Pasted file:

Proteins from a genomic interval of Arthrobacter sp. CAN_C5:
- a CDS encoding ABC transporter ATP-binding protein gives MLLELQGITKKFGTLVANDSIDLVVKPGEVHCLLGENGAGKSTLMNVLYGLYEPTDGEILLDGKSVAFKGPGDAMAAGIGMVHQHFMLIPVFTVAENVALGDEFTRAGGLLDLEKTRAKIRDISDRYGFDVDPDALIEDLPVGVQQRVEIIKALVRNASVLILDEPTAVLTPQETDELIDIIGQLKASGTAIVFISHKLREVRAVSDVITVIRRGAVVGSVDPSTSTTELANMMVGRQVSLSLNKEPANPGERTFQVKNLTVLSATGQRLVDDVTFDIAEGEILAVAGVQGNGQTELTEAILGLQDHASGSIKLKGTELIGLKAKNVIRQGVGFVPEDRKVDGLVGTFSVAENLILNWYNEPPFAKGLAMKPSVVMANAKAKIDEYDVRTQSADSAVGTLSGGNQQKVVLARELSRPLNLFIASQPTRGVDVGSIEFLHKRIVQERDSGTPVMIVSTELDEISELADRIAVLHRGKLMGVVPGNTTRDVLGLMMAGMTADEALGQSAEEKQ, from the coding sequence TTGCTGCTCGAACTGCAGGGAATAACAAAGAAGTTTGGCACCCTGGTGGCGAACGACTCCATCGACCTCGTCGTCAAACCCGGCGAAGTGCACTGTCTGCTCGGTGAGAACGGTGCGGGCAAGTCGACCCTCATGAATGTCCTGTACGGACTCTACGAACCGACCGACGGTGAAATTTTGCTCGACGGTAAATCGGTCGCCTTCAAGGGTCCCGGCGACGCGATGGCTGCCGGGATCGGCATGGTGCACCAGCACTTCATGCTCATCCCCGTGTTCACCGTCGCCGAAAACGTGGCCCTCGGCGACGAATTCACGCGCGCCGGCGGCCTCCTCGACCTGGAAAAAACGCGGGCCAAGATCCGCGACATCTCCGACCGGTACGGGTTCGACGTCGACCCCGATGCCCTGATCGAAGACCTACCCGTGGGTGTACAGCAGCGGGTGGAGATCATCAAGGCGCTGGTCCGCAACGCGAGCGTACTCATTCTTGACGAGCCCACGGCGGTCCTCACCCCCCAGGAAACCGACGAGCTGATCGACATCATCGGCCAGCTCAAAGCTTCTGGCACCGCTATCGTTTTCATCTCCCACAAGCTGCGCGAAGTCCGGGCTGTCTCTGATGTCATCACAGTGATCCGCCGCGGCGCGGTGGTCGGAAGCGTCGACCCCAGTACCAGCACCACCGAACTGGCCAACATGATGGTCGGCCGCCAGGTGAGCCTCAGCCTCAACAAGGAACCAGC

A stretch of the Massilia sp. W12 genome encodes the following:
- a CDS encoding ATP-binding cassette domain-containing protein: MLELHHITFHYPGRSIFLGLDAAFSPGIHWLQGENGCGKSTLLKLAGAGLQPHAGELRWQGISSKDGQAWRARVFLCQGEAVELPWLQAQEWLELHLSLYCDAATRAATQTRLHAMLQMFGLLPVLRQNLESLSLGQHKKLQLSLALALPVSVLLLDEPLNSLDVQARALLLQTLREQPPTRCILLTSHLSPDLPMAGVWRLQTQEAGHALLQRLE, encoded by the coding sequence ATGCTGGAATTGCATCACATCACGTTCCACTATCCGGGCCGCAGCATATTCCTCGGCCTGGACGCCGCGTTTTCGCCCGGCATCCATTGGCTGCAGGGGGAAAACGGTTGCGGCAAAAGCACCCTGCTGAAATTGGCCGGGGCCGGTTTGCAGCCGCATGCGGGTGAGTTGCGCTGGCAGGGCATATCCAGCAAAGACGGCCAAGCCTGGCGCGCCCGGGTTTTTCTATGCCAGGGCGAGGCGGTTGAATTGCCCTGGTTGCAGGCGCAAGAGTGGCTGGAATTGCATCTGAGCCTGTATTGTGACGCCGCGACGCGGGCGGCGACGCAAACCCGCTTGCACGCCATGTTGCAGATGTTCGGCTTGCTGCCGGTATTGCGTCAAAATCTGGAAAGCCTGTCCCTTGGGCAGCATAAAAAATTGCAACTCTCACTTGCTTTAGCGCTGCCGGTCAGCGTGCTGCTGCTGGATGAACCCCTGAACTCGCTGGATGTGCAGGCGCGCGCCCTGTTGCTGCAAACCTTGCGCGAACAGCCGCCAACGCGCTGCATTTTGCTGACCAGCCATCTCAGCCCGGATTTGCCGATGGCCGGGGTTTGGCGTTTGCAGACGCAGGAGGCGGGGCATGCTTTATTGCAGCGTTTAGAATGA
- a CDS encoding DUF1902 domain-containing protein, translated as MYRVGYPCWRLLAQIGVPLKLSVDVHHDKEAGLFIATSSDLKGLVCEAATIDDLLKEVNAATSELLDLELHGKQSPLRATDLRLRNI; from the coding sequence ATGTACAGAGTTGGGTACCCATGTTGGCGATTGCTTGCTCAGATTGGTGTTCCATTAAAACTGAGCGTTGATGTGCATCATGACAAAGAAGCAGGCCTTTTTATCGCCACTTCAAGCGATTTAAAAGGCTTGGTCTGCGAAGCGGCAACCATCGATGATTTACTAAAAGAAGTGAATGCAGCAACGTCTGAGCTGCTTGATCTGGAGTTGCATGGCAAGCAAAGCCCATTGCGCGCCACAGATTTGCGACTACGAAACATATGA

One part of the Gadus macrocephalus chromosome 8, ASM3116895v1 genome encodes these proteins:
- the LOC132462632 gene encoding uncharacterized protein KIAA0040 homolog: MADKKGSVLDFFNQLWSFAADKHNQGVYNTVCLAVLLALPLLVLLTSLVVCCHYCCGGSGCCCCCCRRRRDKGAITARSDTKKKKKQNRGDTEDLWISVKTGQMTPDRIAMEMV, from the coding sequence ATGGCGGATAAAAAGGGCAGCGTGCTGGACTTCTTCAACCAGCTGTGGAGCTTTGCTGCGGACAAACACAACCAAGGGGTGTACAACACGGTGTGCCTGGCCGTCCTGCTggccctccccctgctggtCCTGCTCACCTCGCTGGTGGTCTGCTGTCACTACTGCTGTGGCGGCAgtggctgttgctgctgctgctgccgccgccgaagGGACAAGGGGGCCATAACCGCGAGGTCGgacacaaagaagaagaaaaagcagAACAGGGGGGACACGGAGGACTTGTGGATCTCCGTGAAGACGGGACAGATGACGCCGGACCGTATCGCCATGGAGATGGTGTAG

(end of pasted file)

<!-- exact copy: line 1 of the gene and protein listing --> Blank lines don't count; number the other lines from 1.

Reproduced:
Proteins from a genomic interval of Arthrobacter sp. CAN_C5: